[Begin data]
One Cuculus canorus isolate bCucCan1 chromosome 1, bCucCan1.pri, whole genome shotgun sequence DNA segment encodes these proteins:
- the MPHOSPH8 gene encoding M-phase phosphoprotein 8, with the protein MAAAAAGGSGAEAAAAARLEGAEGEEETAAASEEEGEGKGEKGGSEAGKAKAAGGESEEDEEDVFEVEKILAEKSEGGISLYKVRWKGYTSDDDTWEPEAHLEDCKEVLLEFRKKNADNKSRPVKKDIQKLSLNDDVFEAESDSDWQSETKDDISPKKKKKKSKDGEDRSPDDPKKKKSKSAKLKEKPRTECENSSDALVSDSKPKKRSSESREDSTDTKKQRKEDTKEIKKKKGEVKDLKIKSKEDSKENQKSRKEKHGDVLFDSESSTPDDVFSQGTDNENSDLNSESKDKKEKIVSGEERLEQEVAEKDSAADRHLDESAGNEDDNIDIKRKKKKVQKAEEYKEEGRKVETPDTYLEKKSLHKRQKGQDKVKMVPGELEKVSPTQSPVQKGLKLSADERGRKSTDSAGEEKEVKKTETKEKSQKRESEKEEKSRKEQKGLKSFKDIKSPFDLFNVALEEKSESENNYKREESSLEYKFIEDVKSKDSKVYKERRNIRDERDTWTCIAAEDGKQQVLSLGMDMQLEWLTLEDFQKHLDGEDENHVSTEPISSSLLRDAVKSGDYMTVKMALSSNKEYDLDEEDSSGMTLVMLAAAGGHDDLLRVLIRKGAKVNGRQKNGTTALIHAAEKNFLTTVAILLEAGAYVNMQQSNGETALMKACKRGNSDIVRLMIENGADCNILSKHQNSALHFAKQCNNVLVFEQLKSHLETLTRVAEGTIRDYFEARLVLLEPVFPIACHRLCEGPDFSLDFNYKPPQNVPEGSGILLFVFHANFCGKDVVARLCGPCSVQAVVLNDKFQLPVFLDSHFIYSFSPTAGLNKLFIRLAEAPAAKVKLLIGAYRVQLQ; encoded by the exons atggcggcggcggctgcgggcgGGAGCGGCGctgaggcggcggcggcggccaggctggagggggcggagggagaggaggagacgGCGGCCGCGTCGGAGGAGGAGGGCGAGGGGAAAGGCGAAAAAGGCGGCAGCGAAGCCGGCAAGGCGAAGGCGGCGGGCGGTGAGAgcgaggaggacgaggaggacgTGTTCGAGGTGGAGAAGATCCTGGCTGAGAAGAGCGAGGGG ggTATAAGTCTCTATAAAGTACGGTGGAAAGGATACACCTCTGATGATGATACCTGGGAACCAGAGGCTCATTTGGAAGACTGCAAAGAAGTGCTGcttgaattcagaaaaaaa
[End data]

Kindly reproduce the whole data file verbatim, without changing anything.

One Cuculus canorus isolate bCucCan1 chromosome 1, bCucCan1.pri, whole genome shotgun sequence DNA segment encodes these proteins:
- the MPHOSPH8 gene encoding M-phase phosphoprotein 8, with the protein MAAAAAGGSGAEAAAAARLEGAEGEEETAAASEEEGEGKGEKGGSEAGKAKAAGGESEEDEEDVFEVEKILAEKSEGGISLYKVRWKGYTSDDDTWEPEAHLEDCKEVLLEFRKKNADNKSRPVKKDIQKLSLNDDVFEAESDSDWQSETKDDISPKKKKKKSKDGEDRSPDDPKKKKSKSAKLKEKPRTECENSSDALVSDSKPKKRSSESREDSTDTKKQRKEDTKEIKKKKGEVKDLKIKSKEDSKENQKSRKEKHGDVLFDSESSTPDDVFSQGTDNENSDLNSESKDKKEKIVSGEERLEQEVAEKDSAADRHLDESAGNEDDNIDIKRKKKKVQKAEEYKEEGRKVETPDTYLEKKSLHKRQKGQDKVKMVPGELEKVSPTQSPVQKGLKLSADERGRKSTDSAGEEKEVKKTETKEKSQKRESEKEEKSRKEQKGLKSFKDIKSPFDLFNVALEEKSESENNYKREESSLEYKFIEDVKSKDSKVYKERRNIRDERDTWTCIAAEDGKQQVLSLGMDMQLEWLTLEDFQKHLDGEDENHVSTEPISSSLLRDAVKSGDYMTVKMALSSNKEYDLDEEDSSGMTLVMLAAAGGHDDLLRVLIRKGAKVNGRQKNGTTALIHAAEKNFLTTVAILLEAGAYVNMQQSNGETALMKACKRGNSDIVRLMIENGADCNILSKHQNSALHFAKQCNNVLVFEQLKSHLETLTRVAEGTIRDYFEARLVLLEPVFPIACHRLCEGPDFSLDFNYKPPQNVPEGSGILLFVFHANFCGKDVVARLCGPCSVQAVVLNDKFQLPVFLDSHFIYSFSPTAGLNKLFIRLAEAPAAKVKLLIGAYRVQLQ; encoded by the exons atggcggcggcggctgcgggcgGGAGCGGCGctgaggcggcggcggcggccaggctggagggggcggagggagaggaggagacgGCGGCCGCGTCGGAGGAGGAGGGCGAGGGGAAAGGCGAAAAAGGCGGCAGCGAAGCCGGCAAGGCGAAGGCGGCGGGCGGTGAGAgcgaggaggacgaggaggacgTGTTCGAGGTGGAGAAGATCCTGGCTGAGAAGAGCGAGGGG ggTATAAGTCTCTATAAAGTACGGTGGAAAGGATACACCTCTGATGATGATACCTGGGAACCAGAGGCTCATTTGGAAGACTGCAAAGAAGTGCTGcttgaattcagaaaaaaa